We have a similar example closer to home. While Boris Johnson condemned UKIP’s “Breaking Point” poster and sought to distance Vote Leave from UKIP leader Nigel Farage’s campaign, I must ask: ultimately, what exactly is the difference between the “Breaking Point” poster and Vote Leave’s anti-Turkey poster? For sure, UKIP’s poster is worse in the immediate imagery it draws on and associations it invokes – parallels to Nazi propaganda are bone-chilling. But the message is, essentially, the same.
Moreover, while the “Breaking Point” poster is among the worst I have seen, it is by no means the first seeking to invoke anti-migrant feelings in this way. Countless British newspapers have stirred them for months by invoking fear — and often a fear based on associations with war. Think, for instance, of The Sun’s cover headline: “Migrant army on beaches of D-Day”. The accompanying text makes it clear that the invocation of war imagery lies at the heart: “Migrants are planning to invade Britain from the D-Day beaches of Normandy”, having gathered “along the French coastline used by Allied troops to free Europe from Nazi tyranny in 1944”. Anti-German sentiment has shone through in the referendum campaign more than once, both in more populist terms and in political arguments.
None of this means that we should not talk about immigration: there is absolutely nothing wrong about that – as a migration historian I do it every day. But what we have seen in the EU referendum debate is not a discussion. For the most part it has been xenophobic hate-stirring and we have to recognise this for what it is. The archbishop of Canterbury, Justin Welby, was right to note that some of the comments we are hearing legitimise racism.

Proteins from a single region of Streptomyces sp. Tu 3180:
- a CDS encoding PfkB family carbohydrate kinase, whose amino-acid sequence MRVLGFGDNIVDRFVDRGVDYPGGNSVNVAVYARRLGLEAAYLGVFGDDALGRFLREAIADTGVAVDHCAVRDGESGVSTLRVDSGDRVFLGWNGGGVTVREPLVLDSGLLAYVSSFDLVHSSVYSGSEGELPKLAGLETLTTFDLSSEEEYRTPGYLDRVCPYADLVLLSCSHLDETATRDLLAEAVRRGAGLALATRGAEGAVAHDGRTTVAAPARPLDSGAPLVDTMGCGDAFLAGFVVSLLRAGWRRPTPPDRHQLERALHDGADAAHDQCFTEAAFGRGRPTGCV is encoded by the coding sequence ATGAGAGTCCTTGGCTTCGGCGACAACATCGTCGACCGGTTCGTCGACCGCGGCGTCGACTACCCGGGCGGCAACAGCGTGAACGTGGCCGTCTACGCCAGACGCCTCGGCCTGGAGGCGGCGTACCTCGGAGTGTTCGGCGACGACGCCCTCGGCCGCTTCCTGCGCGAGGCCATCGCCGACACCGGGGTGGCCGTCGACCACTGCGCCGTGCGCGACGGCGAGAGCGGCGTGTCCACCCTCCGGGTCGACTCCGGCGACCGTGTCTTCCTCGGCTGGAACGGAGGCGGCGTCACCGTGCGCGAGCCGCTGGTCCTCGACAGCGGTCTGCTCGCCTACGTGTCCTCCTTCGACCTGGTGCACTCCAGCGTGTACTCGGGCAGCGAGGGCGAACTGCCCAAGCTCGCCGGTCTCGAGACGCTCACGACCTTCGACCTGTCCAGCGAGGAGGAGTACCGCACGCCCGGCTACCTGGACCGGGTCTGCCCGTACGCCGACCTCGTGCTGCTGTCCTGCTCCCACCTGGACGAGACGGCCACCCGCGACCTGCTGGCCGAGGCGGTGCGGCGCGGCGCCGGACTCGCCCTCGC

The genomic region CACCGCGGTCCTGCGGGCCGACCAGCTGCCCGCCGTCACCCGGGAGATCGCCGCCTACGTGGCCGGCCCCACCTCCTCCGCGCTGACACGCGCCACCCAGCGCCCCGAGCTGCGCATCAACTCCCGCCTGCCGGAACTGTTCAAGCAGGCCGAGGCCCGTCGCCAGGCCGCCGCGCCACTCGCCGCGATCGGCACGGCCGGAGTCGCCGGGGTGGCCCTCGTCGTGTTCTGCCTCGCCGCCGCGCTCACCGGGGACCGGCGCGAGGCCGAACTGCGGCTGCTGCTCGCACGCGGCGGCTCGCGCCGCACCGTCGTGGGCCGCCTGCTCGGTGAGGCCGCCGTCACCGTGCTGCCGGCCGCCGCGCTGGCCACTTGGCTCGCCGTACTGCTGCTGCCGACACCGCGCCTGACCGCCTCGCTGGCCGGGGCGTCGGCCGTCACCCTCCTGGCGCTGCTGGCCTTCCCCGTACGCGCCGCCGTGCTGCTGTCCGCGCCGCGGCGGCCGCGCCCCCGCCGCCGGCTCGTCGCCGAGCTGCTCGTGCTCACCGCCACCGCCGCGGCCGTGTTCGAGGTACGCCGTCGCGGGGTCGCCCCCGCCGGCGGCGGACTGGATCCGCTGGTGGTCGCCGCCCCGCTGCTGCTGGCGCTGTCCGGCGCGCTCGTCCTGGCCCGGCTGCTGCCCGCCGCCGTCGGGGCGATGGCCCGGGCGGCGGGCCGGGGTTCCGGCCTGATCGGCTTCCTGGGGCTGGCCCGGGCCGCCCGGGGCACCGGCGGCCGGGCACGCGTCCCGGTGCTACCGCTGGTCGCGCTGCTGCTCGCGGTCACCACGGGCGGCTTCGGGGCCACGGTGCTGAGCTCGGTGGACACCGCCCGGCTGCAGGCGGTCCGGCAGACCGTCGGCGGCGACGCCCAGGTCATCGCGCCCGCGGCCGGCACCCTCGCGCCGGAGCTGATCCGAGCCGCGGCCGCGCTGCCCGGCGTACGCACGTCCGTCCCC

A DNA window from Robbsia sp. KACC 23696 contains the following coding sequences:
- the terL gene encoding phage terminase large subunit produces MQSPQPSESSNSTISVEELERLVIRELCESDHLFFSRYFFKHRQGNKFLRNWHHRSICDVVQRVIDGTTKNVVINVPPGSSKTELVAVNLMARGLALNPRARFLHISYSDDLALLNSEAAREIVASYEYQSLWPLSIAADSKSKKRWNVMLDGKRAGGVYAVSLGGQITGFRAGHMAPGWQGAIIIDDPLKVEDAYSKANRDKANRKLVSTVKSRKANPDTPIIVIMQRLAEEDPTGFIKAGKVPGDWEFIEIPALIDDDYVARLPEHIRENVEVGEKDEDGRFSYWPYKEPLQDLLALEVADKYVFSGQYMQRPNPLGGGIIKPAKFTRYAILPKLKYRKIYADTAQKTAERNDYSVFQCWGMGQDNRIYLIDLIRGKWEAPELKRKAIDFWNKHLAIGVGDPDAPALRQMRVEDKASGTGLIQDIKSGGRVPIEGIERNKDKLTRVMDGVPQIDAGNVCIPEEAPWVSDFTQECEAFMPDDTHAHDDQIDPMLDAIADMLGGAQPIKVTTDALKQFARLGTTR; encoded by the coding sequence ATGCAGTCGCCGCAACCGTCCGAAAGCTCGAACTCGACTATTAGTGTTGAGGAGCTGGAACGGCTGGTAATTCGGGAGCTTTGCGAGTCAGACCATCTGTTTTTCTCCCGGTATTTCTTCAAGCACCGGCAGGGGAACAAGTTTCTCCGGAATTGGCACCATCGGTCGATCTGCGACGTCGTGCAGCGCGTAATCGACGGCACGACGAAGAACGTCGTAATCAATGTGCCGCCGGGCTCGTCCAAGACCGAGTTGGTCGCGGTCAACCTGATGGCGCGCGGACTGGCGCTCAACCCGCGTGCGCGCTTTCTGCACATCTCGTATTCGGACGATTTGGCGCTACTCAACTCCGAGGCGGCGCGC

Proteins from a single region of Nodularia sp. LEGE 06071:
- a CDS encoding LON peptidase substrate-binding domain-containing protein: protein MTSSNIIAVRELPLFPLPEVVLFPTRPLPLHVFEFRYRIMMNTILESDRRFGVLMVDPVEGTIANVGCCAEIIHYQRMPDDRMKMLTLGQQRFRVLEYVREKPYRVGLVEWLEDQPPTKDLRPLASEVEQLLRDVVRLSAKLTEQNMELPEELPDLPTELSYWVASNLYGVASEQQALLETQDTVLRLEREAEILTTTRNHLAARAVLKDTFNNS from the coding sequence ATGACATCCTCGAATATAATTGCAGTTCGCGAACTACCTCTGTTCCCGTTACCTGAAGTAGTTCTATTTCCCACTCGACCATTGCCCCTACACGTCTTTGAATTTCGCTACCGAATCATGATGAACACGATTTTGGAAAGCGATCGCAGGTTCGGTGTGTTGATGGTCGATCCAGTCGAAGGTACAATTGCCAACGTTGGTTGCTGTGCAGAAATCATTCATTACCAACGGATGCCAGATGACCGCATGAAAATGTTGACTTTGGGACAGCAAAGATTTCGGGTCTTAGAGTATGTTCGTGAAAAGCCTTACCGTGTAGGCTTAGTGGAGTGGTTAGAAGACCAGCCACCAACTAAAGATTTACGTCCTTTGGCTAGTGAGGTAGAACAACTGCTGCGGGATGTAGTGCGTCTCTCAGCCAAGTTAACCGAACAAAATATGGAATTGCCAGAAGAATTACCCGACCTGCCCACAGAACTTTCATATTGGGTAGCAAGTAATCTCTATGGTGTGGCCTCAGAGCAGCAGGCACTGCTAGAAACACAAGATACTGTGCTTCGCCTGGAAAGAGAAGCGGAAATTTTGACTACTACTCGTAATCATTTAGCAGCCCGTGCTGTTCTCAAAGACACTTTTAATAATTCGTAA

This does not mean that everyone who supports a leave vote is xenophobic or a racist. But we must recognise that the widespread acceptance of xenophobic headlines and the use of anti-migrant sentiments raises questions about the wider implications of a leave vote were it to happen. Importantly, and here is where I think the real danger lies, this does not only relate to migrants, but could have much wider repercussions for minorities in Britain such as Muslims and Jews.
The ramifications are already here. While I do not want to suggest that social media platforms are fully representative of wider developments in society, it certainly is worth noting that a notably nastier tone has taken hold on Facebook and Twitter. From Remain supporters being added to lists called “Traitors2Britain” to my own experiences of abuse, the evidence is far-ranging.
So I am afraid that, yes, Britain has become nastier.
But do not feel ashamed, do not apologise. Increased nastiness is, in itself, not the issue: what is is whether we will let it remain that way, or whether we will stand together and reclaim the tolerant, open and welcoming country Britain has been for a long time. And thinking of the devastating murder of MP Jo Cox, when, if not now, will we “all unite”, in the words of her husband Brendan, “to fight against the hatred that killed her. Hate doesn’t have a creed, race or religion, it is poisonous”.